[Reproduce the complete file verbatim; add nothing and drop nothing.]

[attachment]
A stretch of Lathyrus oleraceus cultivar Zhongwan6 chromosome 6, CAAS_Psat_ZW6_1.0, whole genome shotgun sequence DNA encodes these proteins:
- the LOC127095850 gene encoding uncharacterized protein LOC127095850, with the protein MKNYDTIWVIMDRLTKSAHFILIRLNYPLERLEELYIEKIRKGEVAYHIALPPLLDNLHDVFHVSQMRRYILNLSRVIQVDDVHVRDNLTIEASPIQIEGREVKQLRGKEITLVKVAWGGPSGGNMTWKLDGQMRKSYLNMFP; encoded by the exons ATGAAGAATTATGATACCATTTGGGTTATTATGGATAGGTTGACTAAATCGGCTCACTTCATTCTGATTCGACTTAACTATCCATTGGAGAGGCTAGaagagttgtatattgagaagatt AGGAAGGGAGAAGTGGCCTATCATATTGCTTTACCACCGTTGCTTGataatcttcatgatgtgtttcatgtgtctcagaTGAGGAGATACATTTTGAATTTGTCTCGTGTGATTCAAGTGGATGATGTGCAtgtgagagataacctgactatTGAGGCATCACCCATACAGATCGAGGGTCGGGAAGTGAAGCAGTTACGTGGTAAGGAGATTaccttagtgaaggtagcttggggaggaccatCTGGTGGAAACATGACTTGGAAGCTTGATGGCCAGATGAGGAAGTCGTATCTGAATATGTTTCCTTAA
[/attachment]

A stretch of Lathyrus oleraceus cultivar Zhongwan6 chromosome 6, CAAS_Psat_ZW6_1.0, whole genome shotgun sequence DNA encodes these proteins:
- the LOC127095850 gene encoding uncharacterized protein LOC127095850, with the protein MKNYDTIWVIMDRLTKSAHFILIRLNYPLERLEELYIEKIRKGEVAYHIALPPLLDNLHDVFHVSQMRRYILNLSRVIQVDDVHVRDNLTIEASPIQIEGREVKQLRGKEITLVKVAWGGPSGGNMTWKLDGQMRKSYLNMFP; encoded by the exons ATGAAGAATTATGATACCATTTGGGTTATTATGGATAGGTTGACTAAATCGGCTCACTTCATTCTGATTCGACTTAACTATCCATTGGAGAGGCTAGaagagttgtatattgagaagatt AGGAAGGGAGAAGTGGCCTATCATATTGCTTTACCACCGTTGCTTGataatcttcatgatgtgtttcatgtgtctcagaTGAGGAGATACATTTTGAATTTGTCTCGTGTGATTCAAGTGGATGATGTGCAtgtgagagataacctgactatTGAGGCATCACCCATACAGATCGAGGGTCGGGAAGTGAAGCAGTTACGTGGTAAGGAGATTaccttagtgaaggtagcttggggaggaccatCTGGTGGAAACATGACTTGGAAGCTTGATGGCCAGATGAGGAAGTCGTATCTGAATATGTTTCCTTAA